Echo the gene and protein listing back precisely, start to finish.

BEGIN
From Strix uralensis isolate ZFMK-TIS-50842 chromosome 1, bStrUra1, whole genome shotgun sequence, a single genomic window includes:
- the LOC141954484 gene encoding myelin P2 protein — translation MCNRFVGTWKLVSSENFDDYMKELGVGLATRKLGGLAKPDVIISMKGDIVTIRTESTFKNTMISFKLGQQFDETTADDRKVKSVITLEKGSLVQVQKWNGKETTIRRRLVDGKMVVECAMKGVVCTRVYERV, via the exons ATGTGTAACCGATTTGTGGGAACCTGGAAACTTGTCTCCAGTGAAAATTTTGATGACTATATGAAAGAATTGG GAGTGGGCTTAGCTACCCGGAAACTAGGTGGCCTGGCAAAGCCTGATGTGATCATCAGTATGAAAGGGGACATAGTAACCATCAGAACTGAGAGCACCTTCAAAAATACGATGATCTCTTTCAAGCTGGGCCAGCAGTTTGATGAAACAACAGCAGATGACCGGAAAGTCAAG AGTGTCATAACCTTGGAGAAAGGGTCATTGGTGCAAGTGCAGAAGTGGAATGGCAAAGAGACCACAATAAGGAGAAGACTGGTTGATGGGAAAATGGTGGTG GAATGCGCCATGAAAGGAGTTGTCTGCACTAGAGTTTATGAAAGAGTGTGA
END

From Strix uralensis isolate ZFMK-TIS-50842 chromosome 1, bStrUra1, whole genome shotgun sequence, a single genomic window includes:
- the LOC141954484 gene encoding myelin P2 protein — translation MCNRFVGTWKLVSSENFDDYMKELGVGLATRKLGGLAKPDVIISMKGDIVTIRTESTFKNTMISFKLGQQFDETTADDRKVKSVITLEKGSLVQVQKWNGKETTIRRRLVDGKMVVECAMKGVVCTRVYERV, via the exons ATGTGTAACCGATTTGTGGGAACCTGGAAACTTGTCTCCAGTGAAAATTTTGATGACTATATGAAAGAATTGG GAGTGGGCTTAGCTACCCGGAAACTAGGTGGCCTGGCAAAGCCTGATGTGATCATCAGTATGAAAGGGGACATAGTAACCATCAGAACTGAGAGCACCTTCAAAAATACGATGATCTCTTTCAAGCTGGGCCAGCAGTTTGATGAAACAACAGCAGATGACCGGAAAGTCAAG AGTGTCATAACCTTGGAGAAAGGGTCATTGGTGCAAGTGCAGAAGTGGAATGGCAAAGAGACCACAATAAGGAGAAGACTGGTTGATGGGAAAATGGTGGTG GAATGCGCCATGAAAGGAGTTGTCTGCACTAGAGTTTATGAAAGAGTGTGA